The world as we know it is in a continuous state of change for corporate directors. In the past, work mattered more than process.  With those in Congress and the Executive Branch concerned about another economic crisis, increased transparency and attention to processes will be required.

In the past, board members, corporate secretaries and general counsels functioned in an opaque way with little intrusion from the outside.  Shareholder disclosure and new communication requirements will change the high degree of privacy previously enjoyed by corporate boards.

These requirements will create an entirely new way of reporting, as well as new experts that can help boards to navigate strenuous situations.   Costs for corporations will increase, creating new work for lawyers, accountants and governance specialists.  Additionally, more time will need to be spent reviewing reporting mechanisms and responding to those whose strategic agendas may be different from the corporate entity.

While traditional public relations firms may continue to provide solutions, these new rules may have to be managed in non-traditional ways, requiring careful practical advice. The battle for “corporate integrity” may be fought in a larger public battlefield, viewed by millions who will be tantalized by even the slightest bit of scandal.   This means that specialists who truly understand governance from the inside out, can protect corporations from unnecessary abuse.  A coupling of governance experts who understand crisis management – with public relations specialists and attorneys – can shed light on how to deal with a crisis, but more importantly, how to avoid a crisis before it happens.  There is a new frontier approaching.

In fact, a team of professionals with these kinds of skills may be able to save companies millions of dollars in exposure and lost time.  This approach is certainly not traditional, but traditional solutions will not serve companies as well.  No longer can corporate officers be asked to check the box and put their signatures on papers that they have not fully read or can understand.  These issues may become a life and death matter to companies whose now public records may be subject to interpretation by those who do not wish them well.

This means not waiting until charges are made, but figuring out the exposure long beforehand.  This is where the “new crisis management” planning needs to begin.  Examples may include reviewing your governance nominating process for how things appear, not just whether they meet the new rules.  It may include releasing documents with clear explanations before requested. It may mean taking additional time to use the CD&A as a marketing piece to enhance communication of corporate strategies and how they make sense for creation of long-term shareholder value.   Some of these communication strategies may require challenging your general counsel, and may appear more risky on the surface.   This does not mean throwing caution to the wind, but it does suggest an aggressive approach that heads off potential problems, which allows for a quicker resolution and defense accruing to the benefit of the company.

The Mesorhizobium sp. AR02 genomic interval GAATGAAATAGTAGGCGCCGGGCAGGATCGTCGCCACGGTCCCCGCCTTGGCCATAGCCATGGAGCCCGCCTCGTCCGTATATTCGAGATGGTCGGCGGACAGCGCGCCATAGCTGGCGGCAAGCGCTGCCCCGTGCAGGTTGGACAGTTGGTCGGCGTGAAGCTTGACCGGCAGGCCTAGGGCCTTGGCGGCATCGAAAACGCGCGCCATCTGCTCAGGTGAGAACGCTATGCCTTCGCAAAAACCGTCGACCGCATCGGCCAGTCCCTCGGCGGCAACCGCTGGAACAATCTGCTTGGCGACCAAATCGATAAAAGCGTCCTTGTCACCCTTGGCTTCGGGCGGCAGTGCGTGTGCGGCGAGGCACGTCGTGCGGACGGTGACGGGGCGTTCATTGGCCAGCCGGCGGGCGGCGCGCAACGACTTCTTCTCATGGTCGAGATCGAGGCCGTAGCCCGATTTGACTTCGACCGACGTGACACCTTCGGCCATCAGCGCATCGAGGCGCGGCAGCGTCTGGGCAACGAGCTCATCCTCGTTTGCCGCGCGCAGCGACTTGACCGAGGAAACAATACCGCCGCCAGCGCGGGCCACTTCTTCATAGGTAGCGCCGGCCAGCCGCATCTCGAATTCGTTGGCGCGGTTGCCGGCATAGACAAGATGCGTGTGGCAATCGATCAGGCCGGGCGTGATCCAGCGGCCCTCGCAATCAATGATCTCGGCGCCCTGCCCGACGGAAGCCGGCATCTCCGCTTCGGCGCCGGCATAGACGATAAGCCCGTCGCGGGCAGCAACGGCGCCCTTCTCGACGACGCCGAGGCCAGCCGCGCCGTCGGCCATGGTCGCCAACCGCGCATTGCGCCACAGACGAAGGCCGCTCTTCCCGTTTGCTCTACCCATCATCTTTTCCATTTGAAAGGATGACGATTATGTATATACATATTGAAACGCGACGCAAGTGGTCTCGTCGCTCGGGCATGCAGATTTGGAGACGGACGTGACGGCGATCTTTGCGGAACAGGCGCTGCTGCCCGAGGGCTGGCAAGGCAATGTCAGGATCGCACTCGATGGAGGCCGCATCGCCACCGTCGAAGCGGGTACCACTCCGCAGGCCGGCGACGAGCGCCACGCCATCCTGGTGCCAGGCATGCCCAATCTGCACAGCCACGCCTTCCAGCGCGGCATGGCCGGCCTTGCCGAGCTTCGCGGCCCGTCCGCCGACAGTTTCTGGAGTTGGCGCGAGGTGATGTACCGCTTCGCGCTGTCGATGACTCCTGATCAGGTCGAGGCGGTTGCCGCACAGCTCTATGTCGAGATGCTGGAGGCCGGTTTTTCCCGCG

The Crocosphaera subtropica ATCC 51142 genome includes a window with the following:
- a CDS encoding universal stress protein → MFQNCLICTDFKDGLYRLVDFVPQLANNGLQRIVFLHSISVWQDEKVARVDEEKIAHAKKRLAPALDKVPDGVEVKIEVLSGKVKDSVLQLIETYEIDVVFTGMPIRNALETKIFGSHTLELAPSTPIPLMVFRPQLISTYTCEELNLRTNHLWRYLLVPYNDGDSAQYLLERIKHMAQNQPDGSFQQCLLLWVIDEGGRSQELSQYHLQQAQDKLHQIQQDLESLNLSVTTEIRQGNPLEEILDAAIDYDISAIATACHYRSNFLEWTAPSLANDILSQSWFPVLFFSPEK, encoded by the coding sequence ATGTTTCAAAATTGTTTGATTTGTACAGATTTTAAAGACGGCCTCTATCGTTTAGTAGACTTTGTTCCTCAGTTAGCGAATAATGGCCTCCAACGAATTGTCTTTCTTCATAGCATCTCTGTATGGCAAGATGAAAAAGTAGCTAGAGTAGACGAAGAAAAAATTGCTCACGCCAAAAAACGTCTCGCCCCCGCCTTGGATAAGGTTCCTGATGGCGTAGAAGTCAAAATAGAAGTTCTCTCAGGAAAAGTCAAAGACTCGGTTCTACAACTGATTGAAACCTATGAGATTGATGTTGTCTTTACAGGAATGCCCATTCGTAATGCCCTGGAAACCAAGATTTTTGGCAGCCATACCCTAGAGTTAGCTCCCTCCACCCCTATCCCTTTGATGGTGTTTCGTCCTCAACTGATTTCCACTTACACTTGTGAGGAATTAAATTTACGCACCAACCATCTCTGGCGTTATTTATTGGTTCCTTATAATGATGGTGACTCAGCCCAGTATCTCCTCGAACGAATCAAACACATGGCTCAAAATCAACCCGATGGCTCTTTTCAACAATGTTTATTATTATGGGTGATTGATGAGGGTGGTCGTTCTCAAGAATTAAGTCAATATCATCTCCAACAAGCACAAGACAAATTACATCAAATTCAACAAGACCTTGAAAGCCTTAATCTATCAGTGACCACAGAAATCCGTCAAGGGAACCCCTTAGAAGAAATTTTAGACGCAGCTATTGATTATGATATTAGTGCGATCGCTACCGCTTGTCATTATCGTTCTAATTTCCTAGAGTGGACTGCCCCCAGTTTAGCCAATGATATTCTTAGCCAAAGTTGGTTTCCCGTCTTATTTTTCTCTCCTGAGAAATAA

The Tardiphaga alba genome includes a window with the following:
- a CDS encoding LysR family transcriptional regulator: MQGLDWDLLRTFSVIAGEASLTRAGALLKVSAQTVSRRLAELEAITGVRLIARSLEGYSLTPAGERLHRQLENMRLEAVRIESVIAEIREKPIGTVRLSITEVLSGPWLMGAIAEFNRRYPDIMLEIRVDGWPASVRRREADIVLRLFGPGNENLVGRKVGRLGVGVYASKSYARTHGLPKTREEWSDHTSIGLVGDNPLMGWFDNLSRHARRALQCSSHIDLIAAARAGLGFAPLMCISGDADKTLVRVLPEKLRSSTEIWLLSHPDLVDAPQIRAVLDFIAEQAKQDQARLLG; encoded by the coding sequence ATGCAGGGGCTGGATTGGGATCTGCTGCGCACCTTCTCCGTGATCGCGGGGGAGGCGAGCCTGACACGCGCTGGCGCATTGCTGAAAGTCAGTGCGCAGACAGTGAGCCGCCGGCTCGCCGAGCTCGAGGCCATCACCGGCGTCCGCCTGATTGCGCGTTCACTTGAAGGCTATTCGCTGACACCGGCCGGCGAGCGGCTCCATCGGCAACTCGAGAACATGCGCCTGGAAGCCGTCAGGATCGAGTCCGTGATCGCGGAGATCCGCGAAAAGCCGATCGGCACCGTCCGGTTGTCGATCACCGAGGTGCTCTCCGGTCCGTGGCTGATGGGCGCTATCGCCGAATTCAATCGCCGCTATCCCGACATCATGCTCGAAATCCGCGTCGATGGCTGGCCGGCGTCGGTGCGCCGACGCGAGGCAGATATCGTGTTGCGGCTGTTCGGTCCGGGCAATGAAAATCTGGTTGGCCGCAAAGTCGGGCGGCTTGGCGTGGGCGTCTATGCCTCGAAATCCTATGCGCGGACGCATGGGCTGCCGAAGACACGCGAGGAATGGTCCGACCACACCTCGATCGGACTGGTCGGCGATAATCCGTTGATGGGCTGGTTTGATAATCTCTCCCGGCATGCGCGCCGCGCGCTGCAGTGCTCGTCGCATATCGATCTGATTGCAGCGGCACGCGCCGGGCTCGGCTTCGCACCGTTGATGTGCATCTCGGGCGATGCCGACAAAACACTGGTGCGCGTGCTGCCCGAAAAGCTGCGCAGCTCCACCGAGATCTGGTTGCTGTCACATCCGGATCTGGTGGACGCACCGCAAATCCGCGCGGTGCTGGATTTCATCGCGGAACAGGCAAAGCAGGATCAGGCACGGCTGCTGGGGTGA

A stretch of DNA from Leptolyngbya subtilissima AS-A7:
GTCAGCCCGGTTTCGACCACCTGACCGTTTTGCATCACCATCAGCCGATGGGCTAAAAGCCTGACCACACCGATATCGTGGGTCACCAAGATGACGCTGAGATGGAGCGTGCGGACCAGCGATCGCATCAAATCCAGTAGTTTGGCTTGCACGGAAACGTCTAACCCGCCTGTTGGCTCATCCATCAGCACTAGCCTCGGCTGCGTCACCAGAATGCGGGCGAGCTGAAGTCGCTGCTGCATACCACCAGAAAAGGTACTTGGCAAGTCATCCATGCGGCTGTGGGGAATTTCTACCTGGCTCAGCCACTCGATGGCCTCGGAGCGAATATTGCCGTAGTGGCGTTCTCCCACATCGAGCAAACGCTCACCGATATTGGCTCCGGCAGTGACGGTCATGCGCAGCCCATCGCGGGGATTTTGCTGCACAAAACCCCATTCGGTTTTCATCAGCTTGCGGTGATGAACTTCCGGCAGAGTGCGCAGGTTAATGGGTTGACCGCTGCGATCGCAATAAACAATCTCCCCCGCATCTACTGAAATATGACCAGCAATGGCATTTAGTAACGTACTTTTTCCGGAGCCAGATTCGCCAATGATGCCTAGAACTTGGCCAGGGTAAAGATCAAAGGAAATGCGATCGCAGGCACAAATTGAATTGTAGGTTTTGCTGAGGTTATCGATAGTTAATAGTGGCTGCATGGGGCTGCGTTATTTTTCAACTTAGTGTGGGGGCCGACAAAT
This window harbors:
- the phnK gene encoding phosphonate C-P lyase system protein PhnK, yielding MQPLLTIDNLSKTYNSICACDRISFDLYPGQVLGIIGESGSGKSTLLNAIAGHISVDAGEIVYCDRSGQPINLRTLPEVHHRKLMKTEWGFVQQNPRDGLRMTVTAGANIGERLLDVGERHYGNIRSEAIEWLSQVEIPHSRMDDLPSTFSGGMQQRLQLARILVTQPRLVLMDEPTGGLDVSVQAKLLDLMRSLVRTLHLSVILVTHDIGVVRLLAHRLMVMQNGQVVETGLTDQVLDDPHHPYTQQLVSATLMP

The creation of smaller, not bigger, teams of people inside the company and outside experts who are both vigilant and “ready to rumble” should be on-hand.  The skill sets of these people will be speed and aggressive action, rather than a protective and passive refusal to confront the issue of the moment.  This new environment will require risk assessments by governance professionals, in addition to accountants, attorneys and public relations professions who can protect the company. Having “pilots in their jets” ready for engagement, will prove much more effective that waiting for an attack.

Whom you put on the team may determine your future.  These teams should include people who have strong reputations and can function as independent arbiters. Their loyalty must be to the shareholders and the organization.  By doing so, they will be protecting the boards and corporate officers as well.  Attracting the best crisis management talent may not be business as usual.  But attracting the most capable talent and team will provide the best outcomes.  Corporate officials may quickly become more public figures, governed by politics, which will require experienced and talented professionals with strong experience in both governance and politics.

Stuart R. Levine is Founder, Chairman and CEO of Stuart Levine & Associates  He serves as Director, Broadridge Financial Solutions, Inc. (BR) as well as member of the Advisory Council of the New York Stock Exchange that focuses on boardroom guidelines for the new director.